Leonard was one of the four Long brothers who fought in the War. Only Walter would come home. When news came of Leonard’s death, his family would still be grieving for George, killed two months before. Their older brother, Joseph, would die in May 1917.
Joseph and Emma Long originated from Hanley in Staffordshire where Joseph had earned his living selling mineral water. Their first five children were born there – Leonard in about 1890. Shortly after this, they moved to Heaton Norris where Walter and George were born. When the Census was taken in 1901, they had moved back to Hanley and were living at 6 Wellington Terrace. A later move brought them back to Stockport where the family home became 21 Gradwell Street.
Leonard enlisted into the army at Salford and was, probably, working in the area at the time. He was assigned to the Northumberland Fusiliers as one of a draft of replacement troops for the 5th (Territorial) Battalion.
On 13 November, Leonard and his mates moved to assembly trenches near the Somme village of Flers, ready for an attack at 6.45am, the next day. The 7th Battalion of the Fusiliers would be on their left with Australian troops to their right. Their objective was the strongly held Gird Trench on the other side of No Man’s Land. It would have been a difficult enough challenge had the weather conditions been favourable, but it had rained heavily for most of October and November. No Man’s Land was a sea of mud.
The attack, when it came, was a disaster. Men became stuck in the mud and had to take shelter in shell holes before moving on for a few more yards. All the while, the area was raked by German machine gun fire. The Fusiliers were easy targets. At 8am, reports arrived back at Battalion HQ in the British trench that “D” Company had reached Gird Trench but had suffered many casualties from the machine gun fire and, also, from British shells falling short. There was no news of “B” Company. 45 minutes later, news came that “C” Company, forming the second wave, had also reached the enemy trench but all its officers had become casualties. It was not until around 11am that news came that “A” Company, also in the second wave, had reached its objective.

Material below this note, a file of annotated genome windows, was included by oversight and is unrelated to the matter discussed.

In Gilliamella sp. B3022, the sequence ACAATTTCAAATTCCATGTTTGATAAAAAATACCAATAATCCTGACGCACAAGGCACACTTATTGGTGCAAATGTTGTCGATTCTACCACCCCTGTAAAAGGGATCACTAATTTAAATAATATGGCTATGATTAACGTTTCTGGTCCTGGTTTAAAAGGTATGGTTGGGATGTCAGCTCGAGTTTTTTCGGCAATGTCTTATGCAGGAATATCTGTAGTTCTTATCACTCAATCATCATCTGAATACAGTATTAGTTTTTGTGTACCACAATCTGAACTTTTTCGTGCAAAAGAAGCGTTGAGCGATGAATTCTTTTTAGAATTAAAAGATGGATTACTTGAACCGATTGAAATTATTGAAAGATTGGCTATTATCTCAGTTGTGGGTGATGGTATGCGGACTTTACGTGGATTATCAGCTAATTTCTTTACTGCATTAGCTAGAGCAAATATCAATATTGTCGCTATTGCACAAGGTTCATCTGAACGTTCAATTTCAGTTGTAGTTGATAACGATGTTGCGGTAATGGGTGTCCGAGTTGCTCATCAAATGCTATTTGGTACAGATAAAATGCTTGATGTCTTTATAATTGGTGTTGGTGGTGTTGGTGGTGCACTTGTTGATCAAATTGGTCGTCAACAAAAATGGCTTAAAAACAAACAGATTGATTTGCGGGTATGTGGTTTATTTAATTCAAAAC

The Germans now shelled the captured trenches and attempted several counter-attacks. These appear to have eventually been successful and they regained their ground. Leonard was originally posted as being missing after the action but news eventually came that he had been badly wounded and had to be left behind. He was taken prisoner but died a few days later.